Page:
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More dams needed, says UN report

New dams will be needed so agriculture can grow enough food to feed the expanding world population, a major UN report into climate change has said.
"While acknowledging the environmental damage and socio-economic dislocation associated with the construction of some dams, the building of more dams cannot be dismissed since they can provide significant sources of water," says the Geo-4 Global Environment Outlook report, published last week.

It also suggests developing plans to move water from area to area via water basin transfer to help augment the resources of water scarce regions.

Scarcity of water resources could overtake the impact of carbon emissions on climate change as the prime concern of governments and world populations in the next decade, the report indicated.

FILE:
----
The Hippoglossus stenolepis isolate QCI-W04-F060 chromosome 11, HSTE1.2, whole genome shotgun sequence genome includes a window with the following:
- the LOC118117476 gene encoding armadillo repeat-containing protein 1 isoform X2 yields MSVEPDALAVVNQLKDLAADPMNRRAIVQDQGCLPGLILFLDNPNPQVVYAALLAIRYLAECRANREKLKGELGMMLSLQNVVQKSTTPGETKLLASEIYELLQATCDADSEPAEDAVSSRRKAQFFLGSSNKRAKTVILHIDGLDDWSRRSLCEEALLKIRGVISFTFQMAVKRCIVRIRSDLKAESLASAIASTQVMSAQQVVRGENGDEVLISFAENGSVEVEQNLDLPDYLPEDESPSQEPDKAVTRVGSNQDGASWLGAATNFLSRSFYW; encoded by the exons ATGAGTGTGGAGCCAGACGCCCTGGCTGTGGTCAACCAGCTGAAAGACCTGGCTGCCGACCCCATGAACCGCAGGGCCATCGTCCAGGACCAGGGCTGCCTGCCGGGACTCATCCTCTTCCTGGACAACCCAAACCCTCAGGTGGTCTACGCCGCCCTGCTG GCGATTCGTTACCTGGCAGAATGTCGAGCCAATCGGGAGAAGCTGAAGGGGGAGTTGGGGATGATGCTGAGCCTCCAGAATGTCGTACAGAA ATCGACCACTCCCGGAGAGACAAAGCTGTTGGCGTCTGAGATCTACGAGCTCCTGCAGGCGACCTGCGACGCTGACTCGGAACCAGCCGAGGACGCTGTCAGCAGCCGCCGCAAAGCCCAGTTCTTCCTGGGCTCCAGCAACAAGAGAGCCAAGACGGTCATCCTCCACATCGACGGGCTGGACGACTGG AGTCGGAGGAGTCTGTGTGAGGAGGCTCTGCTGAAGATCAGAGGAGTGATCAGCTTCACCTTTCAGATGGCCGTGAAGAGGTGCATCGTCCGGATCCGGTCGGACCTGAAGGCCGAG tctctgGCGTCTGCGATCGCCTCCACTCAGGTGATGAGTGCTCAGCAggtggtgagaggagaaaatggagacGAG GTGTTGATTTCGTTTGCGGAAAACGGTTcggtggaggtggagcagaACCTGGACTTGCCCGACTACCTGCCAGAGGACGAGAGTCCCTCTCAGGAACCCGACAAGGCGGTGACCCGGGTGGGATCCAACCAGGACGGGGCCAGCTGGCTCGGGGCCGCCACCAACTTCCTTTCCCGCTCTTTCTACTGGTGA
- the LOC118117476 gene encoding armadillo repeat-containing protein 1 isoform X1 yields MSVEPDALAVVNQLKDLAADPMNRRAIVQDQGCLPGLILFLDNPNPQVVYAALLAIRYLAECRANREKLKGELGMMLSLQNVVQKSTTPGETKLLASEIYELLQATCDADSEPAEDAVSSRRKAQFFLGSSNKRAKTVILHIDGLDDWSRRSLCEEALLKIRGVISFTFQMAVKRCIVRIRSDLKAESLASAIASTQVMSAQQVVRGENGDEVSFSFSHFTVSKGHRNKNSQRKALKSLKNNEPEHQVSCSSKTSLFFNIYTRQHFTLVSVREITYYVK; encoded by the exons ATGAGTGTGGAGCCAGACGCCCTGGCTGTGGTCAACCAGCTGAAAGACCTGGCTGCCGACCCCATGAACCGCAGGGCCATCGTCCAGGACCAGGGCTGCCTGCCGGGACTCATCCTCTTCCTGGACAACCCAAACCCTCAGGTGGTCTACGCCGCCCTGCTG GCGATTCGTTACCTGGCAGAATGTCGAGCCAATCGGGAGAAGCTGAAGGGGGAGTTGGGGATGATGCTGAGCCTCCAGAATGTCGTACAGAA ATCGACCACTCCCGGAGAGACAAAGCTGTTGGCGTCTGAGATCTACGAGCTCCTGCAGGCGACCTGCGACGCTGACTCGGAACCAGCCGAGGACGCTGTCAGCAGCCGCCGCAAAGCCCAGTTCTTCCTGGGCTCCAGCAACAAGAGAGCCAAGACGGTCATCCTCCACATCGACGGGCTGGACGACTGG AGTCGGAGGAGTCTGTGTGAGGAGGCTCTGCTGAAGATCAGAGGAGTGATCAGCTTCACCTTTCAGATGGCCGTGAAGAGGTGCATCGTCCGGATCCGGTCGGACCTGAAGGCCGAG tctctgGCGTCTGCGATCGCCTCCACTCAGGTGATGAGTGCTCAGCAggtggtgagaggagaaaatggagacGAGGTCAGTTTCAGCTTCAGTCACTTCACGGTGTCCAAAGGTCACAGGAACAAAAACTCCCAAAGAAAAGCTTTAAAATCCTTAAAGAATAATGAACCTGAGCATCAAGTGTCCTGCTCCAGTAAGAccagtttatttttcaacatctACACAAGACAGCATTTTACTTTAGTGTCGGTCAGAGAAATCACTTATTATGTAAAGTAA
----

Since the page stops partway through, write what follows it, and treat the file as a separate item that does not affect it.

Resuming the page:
"If present trends continue, 1.8bn people will be living in countries or regions with absolute water scarcity by 2025, and two thirds of the world population could be subject to water stress," says the report.

Five of the world's regions including Africa, Asia and the Pacific, Europe, North America and West Asia highlighted freshwater stresses as a particular pressure in research for the report.

"Irrigation already takes about 70% of available water. Of the world's major rivers, 10% fail to reach the sea for part of each year because of irrigation demands. Yet meeting the Millennium Development Goal on hunger will mean doubling food production by 2050," says the report.

By 2025 water use is predicted to rise by 50% in developing countries and by 18% in the developed world.

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